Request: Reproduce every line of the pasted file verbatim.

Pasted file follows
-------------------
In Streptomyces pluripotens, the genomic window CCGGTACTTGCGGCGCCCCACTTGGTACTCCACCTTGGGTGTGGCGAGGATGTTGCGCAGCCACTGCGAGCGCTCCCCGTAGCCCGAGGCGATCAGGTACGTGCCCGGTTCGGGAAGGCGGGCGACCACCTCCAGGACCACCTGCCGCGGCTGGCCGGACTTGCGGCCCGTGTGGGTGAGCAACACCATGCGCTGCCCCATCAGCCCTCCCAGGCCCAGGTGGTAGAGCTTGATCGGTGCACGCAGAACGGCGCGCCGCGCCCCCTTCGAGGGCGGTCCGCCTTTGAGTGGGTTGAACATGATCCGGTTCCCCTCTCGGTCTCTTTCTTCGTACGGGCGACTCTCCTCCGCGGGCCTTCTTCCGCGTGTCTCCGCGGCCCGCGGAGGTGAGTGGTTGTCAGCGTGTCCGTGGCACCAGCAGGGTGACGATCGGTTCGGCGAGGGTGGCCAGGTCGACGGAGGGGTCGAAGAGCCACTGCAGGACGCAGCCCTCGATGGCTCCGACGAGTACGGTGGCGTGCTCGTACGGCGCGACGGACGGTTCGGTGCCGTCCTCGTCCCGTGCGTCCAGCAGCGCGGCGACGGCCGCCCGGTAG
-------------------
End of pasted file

In Streptomyces pluripotens, the genomic window CCGGTACTTGCGGCGCCCCACTTGGTACTCCACCTTGGGTGTGGCGAGGATGTTGCGCAGCCACTGCGAGCGCTCCCCGTAGCCCGAGGCGATCAGGTACGTGCCCGGTTCGGGAAGGCGGGCGACCACCTCCAGGACCACCTGCCGCGGCTGGCCGGACTTGCGGCCCGTGTGGGTGAGCAACACCATGCGCTGCCCCATCAGCCCTCCCAGGCCCAGGTGGTAGAGCTTGATCGGTGCACGCAGAACGGCGCGCCGCGCCCCCTTCGAGGGCGGTCCGCCTTTGAGTGGGTTGAACATGATCCGGTTCCCCTCTCGGTCTCTTTCTTCGTACGGGCGACTCTCCTCCGCGGGCCTTCTTCCGCGTGTCTCCGCGGCCCGCGGAGGTGAGTGGTTGTCAGCGTGTCCGTGGCACCAGCAGGGTGACGATCGGTTCGGCGAGGGTGGCCAGGTCGACGGAGGGGTCGAAGAGCCACTGCAGGACGCAGCCCTCGATGGCTCCGACGAGTACGGTGGCGTGCTCGTACGGCGCGACGGACGGTTCGGTGCCGTCCTCGTCCCGTGCGTCCAGCAGCGCGGCGACGGCCGCCCGGTAG